FeedVimeoYoutubeFacebookTwitterLinkedinGoogle

An Unwelcome Anniversary: Al-Haq Fieldworker Detained for One Year and Counting

Monday, 11 October 2010 16:00
Print

AL-HAQ PRESS RELEASE

FOR IMMEDIATE RELEASE

REF: 14.2006E

22 May 2006

23 May 2006 marks a grim anniversary for Al-Haq field worker Ziyad Hmeidan. On this day last year Ziyad was arrested and has since been held without formal charges or access to a fair trial. Despite the combined efforts of local and international human rights organizations, Ziyad remains in detention. As of this date, Ziyad has had his detention extended three times, raising serious concern as to when Ziyad will be released and allowed to resume his life with his family and his work defending human rights.

Ziyad, married and father of two small children, was arrested on 23 May 2005 while crossing through the Qalandiya checkpoint located south of Ramallah. Since his arrest, Ziyad's detention has been marred by flagrant violations of his fundamental rights under international law. Initially, he was moved between detention centres, denied access to Al-Haq's lawyers, and court dates were shifted without warning, preventing Al-Haq and other observers from attending the proceedings.

Ziyad has since been allowed legal counsel; however, international observers have consistently been barred from attending the proceedings. In addition, Al-Haq's repeated requests to be informed of the reasons for his arrest and detention, and the charges against him, have gone unanswered by the Israeli authorities and have yet to be clarified by the Military Courts that have reviewed his case. Al-Haq will raise an appeal with the Israeli Supreme Court in an attempt to secure Ziyad's long overdue release.

Israeli authorities have stated that they consider Ziyad a threat to national security. Ziyad works in the Monitoring and Documentation Department of Al-Haq, tenured legal human rights NGO, collecting first-hand evidence and documentation of ongoing violations of human rights in the Bethlehem area. In order to ensure the accuracy of the evidence collected, it is imperative that he speak with a wide variety of people, including victims and eye-witnesses of human rights abuses, some of whom the Israeli authorities may consider security threats. It appears that Ziyad is being punished for working as a human rights defender.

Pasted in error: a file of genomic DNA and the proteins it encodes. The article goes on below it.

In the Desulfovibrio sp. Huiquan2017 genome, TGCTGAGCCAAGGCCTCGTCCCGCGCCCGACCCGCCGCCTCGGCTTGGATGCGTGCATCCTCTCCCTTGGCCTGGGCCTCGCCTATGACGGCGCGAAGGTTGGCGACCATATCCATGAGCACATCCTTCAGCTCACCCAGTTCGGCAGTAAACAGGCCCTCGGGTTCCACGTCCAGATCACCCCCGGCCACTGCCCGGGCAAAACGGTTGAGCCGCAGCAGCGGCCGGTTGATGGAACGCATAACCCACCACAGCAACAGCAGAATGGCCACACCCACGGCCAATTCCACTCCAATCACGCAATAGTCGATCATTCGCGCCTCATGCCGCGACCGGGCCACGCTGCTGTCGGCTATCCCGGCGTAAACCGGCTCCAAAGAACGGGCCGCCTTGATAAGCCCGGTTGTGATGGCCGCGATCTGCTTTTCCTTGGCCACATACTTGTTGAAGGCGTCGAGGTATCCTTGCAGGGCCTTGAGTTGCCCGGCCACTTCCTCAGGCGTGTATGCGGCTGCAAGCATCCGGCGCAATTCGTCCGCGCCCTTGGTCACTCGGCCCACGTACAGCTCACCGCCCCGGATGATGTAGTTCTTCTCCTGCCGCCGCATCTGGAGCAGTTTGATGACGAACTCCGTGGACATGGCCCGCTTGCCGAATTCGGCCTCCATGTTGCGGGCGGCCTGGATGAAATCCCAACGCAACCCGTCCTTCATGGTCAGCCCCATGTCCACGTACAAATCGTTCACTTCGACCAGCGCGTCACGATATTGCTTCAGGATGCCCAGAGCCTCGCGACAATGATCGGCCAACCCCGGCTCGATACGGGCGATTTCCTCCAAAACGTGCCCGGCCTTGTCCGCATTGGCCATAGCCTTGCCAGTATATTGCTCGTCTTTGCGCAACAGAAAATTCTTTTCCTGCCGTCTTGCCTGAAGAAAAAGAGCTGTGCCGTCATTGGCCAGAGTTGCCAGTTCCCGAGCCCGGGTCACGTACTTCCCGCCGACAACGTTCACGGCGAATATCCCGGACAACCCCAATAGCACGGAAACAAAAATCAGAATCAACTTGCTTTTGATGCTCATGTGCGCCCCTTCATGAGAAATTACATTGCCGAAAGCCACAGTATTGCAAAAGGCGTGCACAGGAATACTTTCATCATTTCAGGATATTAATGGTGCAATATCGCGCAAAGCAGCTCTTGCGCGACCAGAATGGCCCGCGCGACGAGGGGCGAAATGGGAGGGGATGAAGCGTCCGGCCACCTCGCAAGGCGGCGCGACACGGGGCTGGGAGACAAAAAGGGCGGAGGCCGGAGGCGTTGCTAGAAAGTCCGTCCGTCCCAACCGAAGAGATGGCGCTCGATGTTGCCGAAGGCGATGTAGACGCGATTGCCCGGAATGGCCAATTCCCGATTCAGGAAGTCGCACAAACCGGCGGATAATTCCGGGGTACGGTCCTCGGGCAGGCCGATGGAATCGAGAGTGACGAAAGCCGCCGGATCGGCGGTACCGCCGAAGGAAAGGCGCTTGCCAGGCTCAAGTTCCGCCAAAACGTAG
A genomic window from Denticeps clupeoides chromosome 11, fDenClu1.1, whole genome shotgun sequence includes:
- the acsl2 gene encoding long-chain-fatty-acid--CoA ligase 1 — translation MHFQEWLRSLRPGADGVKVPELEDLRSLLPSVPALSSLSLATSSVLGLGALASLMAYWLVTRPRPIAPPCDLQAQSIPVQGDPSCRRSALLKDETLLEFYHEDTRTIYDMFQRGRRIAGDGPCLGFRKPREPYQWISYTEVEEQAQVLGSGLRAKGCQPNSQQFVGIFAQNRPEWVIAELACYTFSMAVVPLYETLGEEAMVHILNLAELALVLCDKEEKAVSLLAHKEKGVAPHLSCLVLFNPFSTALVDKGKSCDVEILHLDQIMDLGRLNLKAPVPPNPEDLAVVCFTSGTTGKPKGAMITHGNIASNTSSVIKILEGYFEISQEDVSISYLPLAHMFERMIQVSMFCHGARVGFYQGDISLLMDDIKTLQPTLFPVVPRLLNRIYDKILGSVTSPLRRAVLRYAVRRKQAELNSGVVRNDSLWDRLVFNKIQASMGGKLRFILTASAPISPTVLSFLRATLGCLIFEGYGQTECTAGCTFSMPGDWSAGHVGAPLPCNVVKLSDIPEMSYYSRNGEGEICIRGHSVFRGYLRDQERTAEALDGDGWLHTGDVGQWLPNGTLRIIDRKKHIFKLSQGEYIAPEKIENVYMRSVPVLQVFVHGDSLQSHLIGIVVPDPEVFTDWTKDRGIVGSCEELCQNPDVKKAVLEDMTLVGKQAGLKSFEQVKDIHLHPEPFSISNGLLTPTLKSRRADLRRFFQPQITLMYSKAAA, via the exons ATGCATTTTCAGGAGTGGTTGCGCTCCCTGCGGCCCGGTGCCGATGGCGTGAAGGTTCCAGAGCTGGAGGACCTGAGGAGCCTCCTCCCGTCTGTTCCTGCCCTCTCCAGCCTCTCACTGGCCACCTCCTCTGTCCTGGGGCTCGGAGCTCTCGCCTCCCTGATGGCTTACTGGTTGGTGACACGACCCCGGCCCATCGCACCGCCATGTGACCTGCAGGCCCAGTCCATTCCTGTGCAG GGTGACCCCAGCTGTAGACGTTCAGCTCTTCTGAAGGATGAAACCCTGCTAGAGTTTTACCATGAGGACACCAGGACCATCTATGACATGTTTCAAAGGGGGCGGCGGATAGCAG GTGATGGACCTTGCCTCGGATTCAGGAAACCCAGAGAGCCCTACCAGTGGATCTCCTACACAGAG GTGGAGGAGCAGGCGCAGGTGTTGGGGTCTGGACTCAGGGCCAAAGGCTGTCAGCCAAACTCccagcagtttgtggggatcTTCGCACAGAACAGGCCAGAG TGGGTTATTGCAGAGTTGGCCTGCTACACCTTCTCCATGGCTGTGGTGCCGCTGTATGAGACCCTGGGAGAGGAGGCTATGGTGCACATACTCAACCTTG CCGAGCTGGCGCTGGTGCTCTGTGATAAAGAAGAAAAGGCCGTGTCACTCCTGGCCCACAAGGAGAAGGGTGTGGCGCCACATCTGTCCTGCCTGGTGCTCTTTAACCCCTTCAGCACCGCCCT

Ziyad's situation is not unique. According to Addameer, a Palestinian prisoners support and human rights organization, an estimated 700 Palestinians are currently administratively detained in Israeli prisons. Ziyad's case exemplifies Israel's widespread and sustained policy of detaining individuals based on "secret evidence" that is not made available to the detainee or the lawyer. This government policy denies Palestinian detainees any meaningful protection and is in violation of their rights under international human rights and humanitarian law. Specifically, the UN Human Rights Committee made it clear that a state party may not depart from the requirement of effective judicial review of detention. At a minimum, this requires that the detainee be informed of the reasons for detention. Israel has failed to meet this minimum standard.

Ziyad's case has been adopted by such respected international human rights organizations as Amnesty International, the World Organisation Against Torture, the International Federation for Human Rights, the International Commission of Jurists, and Front Line: The International Foundation for the Protection of Human Rights Defenders. Moreover, it has been raised by the Special Representative of the Secretary-General on the situation of human rights defenders, Hina Jilani. In spite of this overwhelming support and united outcry against injustice, Ziyad remains in detention.

-Ends-